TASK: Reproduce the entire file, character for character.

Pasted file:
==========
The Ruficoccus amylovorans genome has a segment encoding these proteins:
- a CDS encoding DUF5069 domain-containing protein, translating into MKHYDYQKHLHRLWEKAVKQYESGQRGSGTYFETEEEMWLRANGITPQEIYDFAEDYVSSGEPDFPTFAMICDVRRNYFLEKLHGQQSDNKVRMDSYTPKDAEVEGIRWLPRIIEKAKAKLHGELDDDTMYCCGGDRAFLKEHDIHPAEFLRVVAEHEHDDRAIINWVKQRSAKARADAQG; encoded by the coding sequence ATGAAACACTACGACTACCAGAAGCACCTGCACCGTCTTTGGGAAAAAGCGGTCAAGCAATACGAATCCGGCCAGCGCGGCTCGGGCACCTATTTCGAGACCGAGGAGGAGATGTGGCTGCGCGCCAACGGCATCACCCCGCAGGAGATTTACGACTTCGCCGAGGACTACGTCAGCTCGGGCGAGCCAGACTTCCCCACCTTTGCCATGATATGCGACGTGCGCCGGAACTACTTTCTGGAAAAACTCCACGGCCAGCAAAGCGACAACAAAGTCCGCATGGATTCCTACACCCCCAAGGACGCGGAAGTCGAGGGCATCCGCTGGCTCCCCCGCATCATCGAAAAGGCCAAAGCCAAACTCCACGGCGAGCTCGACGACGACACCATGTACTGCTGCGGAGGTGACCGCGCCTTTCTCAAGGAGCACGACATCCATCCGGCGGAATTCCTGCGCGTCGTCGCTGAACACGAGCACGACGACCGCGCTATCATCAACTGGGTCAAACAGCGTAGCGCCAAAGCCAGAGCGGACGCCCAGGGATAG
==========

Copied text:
The Ruficoccus amylovorans genome has a segment encoding these proteins:
- a CDS encoding DUF5069 domain-containing protein, translating into MKHYDYQKHLHRLWEKAVKQYESGQRGSGTYFETEEEMWLRANGITPQEIYDFAEDYVSSGEPDFPTFAMICDVRRNYFLEKLHGQQSDNKVRMDSYTPKDAEVEGIRWLPRIIEKAKAKLHGELDDDTMYCCGGDRAFLKEHDIHPAEFLRVVAEHEHDDRAIINWVKQRSAKARADAQG; encoded by the coding sequence ATGAAACACTACGACTACCAGAAGCACCTGCACCGTCTTTGGGAAAAAGCGGTCAAGCAATACGAATCCGGCCAGCGCGGCTCGGGCACCTATTTCGAGACCGAGGAGGAGATGTGGCTGCGCGCCAACGGCATCACCCCGCAGGAGATTTACGACTTCGCCGAGGACTACGTCAGCTCGGGCGAGCCAGACTTCCCCACCTTTGCCATGATATGCGACGTGCGCCGGAACTACTTTCTGGAAAAACTCCACGGCCAGCAAAGCGACAACAAAGTCCGCATGGATTCCTACACCCCCAAGGACGCGGAAGTCGAGGGCATCCGCTGGCTCCCCCGCATCATCGAAAAGGCCAAAGCCAAACTCCACGGCGAGCTCGACGACGACACCATGTACTGCTGCGGAGGTGACCGCGCCTTTCTCAAGGAGCACGACATCCATCCGGCGGAATTCCTGCGCGTCGTCGCTGAACACGAGCACGACGACCGCGCTATCATCAACTGGGTCAAACAGCGTAGCGCCAAAGCCAGAGCGGACGCCCAGGGATAG